Why is My Child Struggling with Math?
Why is my child struggling with math is the #1 question I’ve been asked in the past three years. Many students whose learning was interrupted by the COVID-19 pandemic are having a rough time in their math classes this year.
You may have seen this in your child. It can be especially hard to watch if you know they can do better and their performance in math class doesn’t reflect their ability. You may feel like they aren’t reaching their potential.
I answered this question so often that I decided to write this short eBook to help parents understand their child’s math difficulties. Download this free guide today to learn why your child is struggling with math and start working towards removing those blocks. Plus, you’ll receive my weekly advice column where I answer questions from parents about how to support their child’s learning. That’s practical advice for how to help your kid learn, direct to your inbox every week.
Why is My Child Struggling with Math: a free 20-page guide for parents!
Inside the "Why is My Child Struggling with Math?" eBook
In this free eBook guide, you’ll learn the following steps of solving a math problem, with examples:
- Understanding the question
- Selecting a math tool
- Applying that math tool
Next, we’ll look at how to spot a block in each step, with more examples.
Finally, I’ll discuss how to remove that block and the best way to support your child in doing that.
Why Kids Struggle in Math
After falling behind a little, some students begin to doubt themselves even if they’d performed well in math class before. They might tell you they just aren’t any good at math, or that they’ll never learn it. Unfortunately, teachers often aren’t very helpful. They might tell your child to read slower and be careful, or read faster and keep up, without addressing the math challenges your child is facing. They might just tell your child to practice more, or complete additional homework. This is especially frustrating if your child is already spending hours a night on math homework.
Maybe you’ve tried to help your child with math by yourself, but that can be even tougher. It’s probably been a while since you’ve seen the material, if you ever learned it at all. And even if you’re comfortable with the math, some kids just don’t want to listen to their parents.
My Advantage Over Math Teachers
I understand that each child is different and needs a different approach. The block that one child is experiencing in math class isn’t necessarily the block their classmates are facing. And since solving math problems uses a whole set of skills, not just one, “math difficulties” can refer to a whole lot of things.
Teachers don’t always have the time to observe a student one-on-one and figure out why they’re struggling. But I’ve spent nearly ten years working closely with students to understand their difficulties and overcome them together. I can quickly spot the exact moment my students lose track of the math, and I can tailor my instruction individually to each of my students.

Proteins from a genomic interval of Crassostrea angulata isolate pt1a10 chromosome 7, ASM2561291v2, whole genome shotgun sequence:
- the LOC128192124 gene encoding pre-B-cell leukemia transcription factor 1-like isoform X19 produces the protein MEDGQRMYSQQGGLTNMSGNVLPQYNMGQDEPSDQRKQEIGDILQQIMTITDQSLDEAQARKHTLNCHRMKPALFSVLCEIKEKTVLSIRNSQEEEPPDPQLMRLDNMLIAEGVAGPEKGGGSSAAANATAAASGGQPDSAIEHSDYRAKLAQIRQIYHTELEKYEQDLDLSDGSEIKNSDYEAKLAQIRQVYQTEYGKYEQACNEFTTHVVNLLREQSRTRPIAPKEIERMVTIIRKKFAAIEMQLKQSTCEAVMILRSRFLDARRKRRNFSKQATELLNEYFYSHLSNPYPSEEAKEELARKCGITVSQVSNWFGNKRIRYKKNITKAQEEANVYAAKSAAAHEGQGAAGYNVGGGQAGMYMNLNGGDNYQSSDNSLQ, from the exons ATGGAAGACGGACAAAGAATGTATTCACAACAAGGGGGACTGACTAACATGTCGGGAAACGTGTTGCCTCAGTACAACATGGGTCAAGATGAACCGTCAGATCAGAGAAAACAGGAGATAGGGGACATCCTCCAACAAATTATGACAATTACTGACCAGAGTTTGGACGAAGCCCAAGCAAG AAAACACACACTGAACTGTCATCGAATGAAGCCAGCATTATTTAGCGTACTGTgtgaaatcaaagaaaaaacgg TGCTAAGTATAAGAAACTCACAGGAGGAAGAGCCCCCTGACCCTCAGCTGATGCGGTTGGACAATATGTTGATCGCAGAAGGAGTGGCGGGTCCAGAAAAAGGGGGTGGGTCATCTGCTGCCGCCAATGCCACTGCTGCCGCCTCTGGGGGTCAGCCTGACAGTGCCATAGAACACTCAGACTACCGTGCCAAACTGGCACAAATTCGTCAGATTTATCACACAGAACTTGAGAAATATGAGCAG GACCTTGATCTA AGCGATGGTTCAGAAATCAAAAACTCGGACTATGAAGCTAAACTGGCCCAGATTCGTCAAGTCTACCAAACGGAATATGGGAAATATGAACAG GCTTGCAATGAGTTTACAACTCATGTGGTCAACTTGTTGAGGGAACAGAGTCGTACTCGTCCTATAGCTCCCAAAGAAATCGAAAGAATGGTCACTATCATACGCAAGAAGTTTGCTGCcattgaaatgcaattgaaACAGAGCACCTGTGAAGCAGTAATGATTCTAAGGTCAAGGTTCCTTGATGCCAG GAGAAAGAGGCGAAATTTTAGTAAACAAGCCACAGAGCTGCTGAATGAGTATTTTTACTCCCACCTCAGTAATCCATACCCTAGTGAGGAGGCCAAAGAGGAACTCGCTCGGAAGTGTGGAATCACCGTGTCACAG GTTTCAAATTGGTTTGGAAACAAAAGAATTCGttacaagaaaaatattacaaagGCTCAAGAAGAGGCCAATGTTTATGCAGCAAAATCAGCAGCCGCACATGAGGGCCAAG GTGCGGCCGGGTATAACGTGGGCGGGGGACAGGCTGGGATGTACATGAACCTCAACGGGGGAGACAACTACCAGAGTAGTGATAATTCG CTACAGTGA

I’ve collected my experience understanding why kids are struggling with math into this 20-page guide. Now I’d like to share it with you, free of charge. Inside, you’ll find my philosophy for understanding math problems, the three types of block I see most often, and practical strategies for addressing each one.
Being Good at Math is Fun
Work with your child on their math skills using the methods I describe in the guide and you’ll witness a transformation. Everyone loves to be good at something. Math isn’t enjoyable for your child right now because they’re struggling.
But once you break through that block and they start to understand the work and start nailing those questions, they’ll absolutely light up. Nothing feels better than crushing a problem that was giving you trouble last week. I’ve seen students that swore they hated math go on to become math majors and statistics majors in college! Confidence really makes all the difference.
Download this free guide today to start understanding your child’s math difficulties and start working towards removing those blocks. Plus, you’ll receive my weekly advice column where I answer questions from parents about how to support their child’s learning. That’s practical advice for how to help your kid learn, direct to your inbox every week.
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Let's Talk About Your Child's Learning Needs
Free 30-minute consultation includes:
I’ll ask some questions to get to know you, learn about your goals and your obstacles, and start coming up with a study plan.
We’ll decide when the best time for you to test is, have you register for the test, and plan backward from there. We’ll also decide how many tests you should schedule.
I like to hit the ground running by learning and practicing the best strategies for each student, so I gather information ahead of time in the form of an hour-long cognitive assessment. This tool helps me understand each student’s strengths and weaknesses so I can craft the best study plan for them. I use MindPrint Learning to assess my students’ strengths and needs.
Based on the information you provided me and what I learned from the assessment, I’ll craft a study plan. This is my recommendation for the practice I think you should do before your first test date. If you like, you take this study plan and work through it on your own. If you’d like additional guidance or one-on-one instruction, we’ll talk about signing up for private sessions.